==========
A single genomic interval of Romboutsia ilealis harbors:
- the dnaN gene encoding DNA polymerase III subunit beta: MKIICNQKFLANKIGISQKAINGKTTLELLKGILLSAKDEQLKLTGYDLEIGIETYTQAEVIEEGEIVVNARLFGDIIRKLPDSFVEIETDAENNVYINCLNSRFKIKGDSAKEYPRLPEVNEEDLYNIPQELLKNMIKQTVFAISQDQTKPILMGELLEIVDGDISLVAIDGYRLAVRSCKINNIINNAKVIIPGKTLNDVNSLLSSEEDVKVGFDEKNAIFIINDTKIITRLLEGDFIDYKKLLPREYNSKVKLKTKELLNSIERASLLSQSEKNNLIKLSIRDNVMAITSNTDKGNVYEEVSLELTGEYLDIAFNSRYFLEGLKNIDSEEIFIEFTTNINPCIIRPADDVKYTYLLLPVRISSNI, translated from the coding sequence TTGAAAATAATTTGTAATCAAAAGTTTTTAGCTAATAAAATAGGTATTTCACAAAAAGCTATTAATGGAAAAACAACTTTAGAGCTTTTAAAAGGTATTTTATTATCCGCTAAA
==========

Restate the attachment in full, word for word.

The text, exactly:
A single genomic interval of Romboutsia ilealis harbors:
- the dnaN gene encoding DNA polymerase III subunit beta: MKIICNQKFLANKIGISQKAINGKTTLELLKGILLSAKDEQLKLTGYDLEIGIETYTQAEVIEEGEIVVNARLFGDIIRKLPDSFVEIETDAENNVYINCLNSRFKIKGDSAKEYPRLPEVNEEDLYNIPQELLKNMIKQTVFAISQDQTKPILMGELLEIVDGDISLVAIDGYRLAVRSCKINNIINNAKVIIPGKTLNDVNSLLSSEEDVKVGFDEKNAIFIINDTKIITRLLEGDFIDYKKLLPREYNSKVKLKTKELLNSIERASLLSQSEKNNLIKLSIRDNVMAITSNTDKGNVYEEVSLELTGEYLDIAFNSRYFLEGLKNIDSEEIFIEFTTNINPCIIRPADDVKYTYLLLPVRISSNI, translated from the coding sequence TTGAAAATAATTTGTAATCAAAAGTTTTTAGCTAATAAAATAGGTATTTCACAAAAAGCTATTAATGGAAAAACAACTTTAGAGCTTTTAAAAGGTATTTTATTATCCGCTAAA